A hit early last year at London's Hampstead Theater before transferring to the West End, the play has been adapted from its original English setting to Westchester County, N.Y., with cultural references suitably Americanized.
Robin Lefevre, who directed the U.K. production, presumably opted for the meatier challenge of Shaw's "Heartbreak House," opening concurrently on Broadway, over this inconsequential piece. In any case, in Jerry Zaks' uninterestingly cast production, it appears something vital was lost in translation -- assuming something was there to begin with.
There's a certain dramaturgical ingenuity in da Costa's structure, which tips its hat to the dexterous maestro of interwoven single-setting stories, Alan Ayckbourn. But while the playwright ably lays the groundwork over two time frames for a consideration of how the sins and secrets of one generation spill over into the next -- recalling Richard Greenberg's "Three Days of Rain" -- he seems less interested in exploring this theme than in occupying tired sitcom territory with the frictions between two brothers and their wives, thrown together for a family funeral.
Opening scene, set in the early '60s, has handsome Louie (Scott Cohen) orally pleasuring his office assistant/mistress Bella (Jama Williamson) before a toy truck rolls out from under the bed, alerting them to the presence of Louie's 5-year-old son Tony. Fast-forward to the present, where Tony (Mark Linn-Baker) is now a self-pitying 50-year-old, back in the same room with his brassy wife, Sheila (Michele Pawk), to prepare for Louie's funeral.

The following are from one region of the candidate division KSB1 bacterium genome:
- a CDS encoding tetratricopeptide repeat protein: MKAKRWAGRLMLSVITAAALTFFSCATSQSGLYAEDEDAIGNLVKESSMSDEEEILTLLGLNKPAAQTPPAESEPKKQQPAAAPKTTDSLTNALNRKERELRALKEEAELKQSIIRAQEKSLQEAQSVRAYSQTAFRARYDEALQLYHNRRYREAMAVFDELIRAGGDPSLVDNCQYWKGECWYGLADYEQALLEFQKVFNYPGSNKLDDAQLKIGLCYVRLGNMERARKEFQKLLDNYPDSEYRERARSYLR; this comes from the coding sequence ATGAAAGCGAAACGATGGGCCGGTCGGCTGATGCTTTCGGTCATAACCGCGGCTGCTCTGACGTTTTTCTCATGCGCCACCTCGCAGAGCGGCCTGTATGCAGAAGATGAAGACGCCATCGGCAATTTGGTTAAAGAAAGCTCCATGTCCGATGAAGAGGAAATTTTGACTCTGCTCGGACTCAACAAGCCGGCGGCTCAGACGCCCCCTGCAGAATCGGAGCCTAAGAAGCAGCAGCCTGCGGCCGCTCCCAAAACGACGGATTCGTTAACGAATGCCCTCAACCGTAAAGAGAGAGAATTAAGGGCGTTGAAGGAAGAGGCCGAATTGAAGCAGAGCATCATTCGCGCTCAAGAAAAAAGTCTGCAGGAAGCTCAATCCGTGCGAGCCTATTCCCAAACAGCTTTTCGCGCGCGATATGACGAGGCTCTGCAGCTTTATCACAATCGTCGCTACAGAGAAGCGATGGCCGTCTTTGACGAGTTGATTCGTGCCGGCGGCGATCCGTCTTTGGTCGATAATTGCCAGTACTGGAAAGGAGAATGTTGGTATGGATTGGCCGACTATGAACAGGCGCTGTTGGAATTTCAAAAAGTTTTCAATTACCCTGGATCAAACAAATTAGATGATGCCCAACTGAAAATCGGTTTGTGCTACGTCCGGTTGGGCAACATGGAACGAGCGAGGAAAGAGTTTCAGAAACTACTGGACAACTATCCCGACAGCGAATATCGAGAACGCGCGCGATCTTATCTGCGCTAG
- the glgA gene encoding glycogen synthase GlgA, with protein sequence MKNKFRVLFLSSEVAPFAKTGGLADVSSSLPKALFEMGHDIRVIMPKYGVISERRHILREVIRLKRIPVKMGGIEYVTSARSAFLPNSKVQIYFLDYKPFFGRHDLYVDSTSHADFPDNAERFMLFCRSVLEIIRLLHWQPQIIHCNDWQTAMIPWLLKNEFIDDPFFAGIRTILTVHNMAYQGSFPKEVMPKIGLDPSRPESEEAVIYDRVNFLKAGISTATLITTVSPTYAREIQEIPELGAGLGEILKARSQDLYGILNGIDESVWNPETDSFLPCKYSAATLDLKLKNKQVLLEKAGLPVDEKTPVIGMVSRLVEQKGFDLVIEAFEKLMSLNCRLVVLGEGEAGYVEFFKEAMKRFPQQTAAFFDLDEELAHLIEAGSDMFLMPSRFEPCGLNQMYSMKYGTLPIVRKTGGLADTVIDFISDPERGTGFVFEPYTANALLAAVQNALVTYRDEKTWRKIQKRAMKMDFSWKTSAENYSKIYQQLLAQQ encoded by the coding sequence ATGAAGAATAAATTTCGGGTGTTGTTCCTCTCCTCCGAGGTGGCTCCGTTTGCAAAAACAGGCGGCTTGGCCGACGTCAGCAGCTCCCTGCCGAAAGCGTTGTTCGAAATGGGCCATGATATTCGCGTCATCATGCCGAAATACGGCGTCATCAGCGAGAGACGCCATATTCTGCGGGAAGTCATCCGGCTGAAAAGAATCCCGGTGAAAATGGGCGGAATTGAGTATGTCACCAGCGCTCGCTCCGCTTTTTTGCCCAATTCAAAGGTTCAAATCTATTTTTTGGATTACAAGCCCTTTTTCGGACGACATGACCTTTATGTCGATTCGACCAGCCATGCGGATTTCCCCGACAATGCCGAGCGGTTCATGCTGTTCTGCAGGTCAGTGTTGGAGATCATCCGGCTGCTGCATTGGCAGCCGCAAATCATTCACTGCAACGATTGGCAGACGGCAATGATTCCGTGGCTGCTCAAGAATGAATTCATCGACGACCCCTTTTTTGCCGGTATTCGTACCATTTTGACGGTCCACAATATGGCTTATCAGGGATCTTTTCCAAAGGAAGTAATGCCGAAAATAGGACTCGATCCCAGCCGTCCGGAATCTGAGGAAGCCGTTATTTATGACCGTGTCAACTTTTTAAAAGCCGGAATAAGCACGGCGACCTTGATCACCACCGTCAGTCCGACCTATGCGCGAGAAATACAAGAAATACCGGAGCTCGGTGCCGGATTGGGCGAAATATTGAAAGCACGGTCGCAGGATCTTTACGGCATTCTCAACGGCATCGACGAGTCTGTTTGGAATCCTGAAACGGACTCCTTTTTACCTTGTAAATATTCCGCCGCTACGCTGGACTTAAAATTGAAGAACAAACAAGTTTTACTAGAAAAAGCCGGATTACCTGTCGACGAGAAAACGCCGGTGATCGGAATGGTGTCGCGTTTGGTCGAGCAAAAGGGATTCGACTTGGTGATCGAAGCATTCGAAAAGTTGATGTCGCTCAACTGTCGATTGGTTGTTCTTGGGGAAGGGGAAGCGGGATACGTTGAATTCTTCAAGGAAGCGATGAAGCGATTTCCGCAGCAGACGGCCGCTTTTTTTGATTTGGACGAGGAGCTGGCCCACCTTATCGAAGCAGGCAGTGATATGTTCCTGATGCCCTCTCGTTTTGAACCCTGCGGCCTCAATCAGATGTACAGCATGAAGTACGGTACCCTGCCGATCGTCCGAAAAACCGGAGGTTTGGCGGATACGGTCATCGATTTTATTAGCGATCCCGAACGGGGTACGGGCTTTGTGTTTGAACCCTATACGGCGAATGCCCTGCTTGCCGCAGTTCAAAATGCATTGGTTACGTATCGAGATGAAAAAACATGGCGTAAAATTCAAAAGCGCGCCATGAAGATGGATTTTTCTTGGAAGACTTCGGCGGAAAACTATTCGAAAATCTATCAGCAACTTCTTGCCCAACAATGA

Bickering mildly over his drinking and her smoking, they show warmth for each other only as they share a bitchy remark about relatives, "the Perfects." A successful lawyer like the late Louie, Reggie (Matthew Arkin) and wife Elizabeth (Patricia Kalember) arrive in a Ferrari and a Jag, putting Tony's Honda Civic to shame. It's revealed that Reggie was raised by Louie and his wife, Bobbie (Rebecca Creskoff), but there are no prizes for guessing that details of his paternity will come into play.
While Zaks' direction is drably workmanlike, he does a nimble job of choreographing the action in two distinct periods, with characters in the '60s exiting one door of John Lee Beatty's single set while others in the present day enter another.
But the comedy is hackneyed and toothless. A writer like, say, Donald Margulies might have breathed more heart and poignancy into similar material, but despite elements including infidelity, the loss of a child and a lifetime of fraternal envy and gnawing guilt, there's no pathos to give texture to the humor. Every time da Costa starts to flirt with emotional depth, he undercuts it with a cheap line like, "What's it like to have a foreskin?"
Much of the comedy rests on Linn-Baker's shoulders, playing a whiny character in a singularly unappealing performance. He's less awkward, however, than Arkin or Creskoff, whose work here is self-conscious and amateurish. Only Cohen and Kalember manage to remain aloof from the general staleness.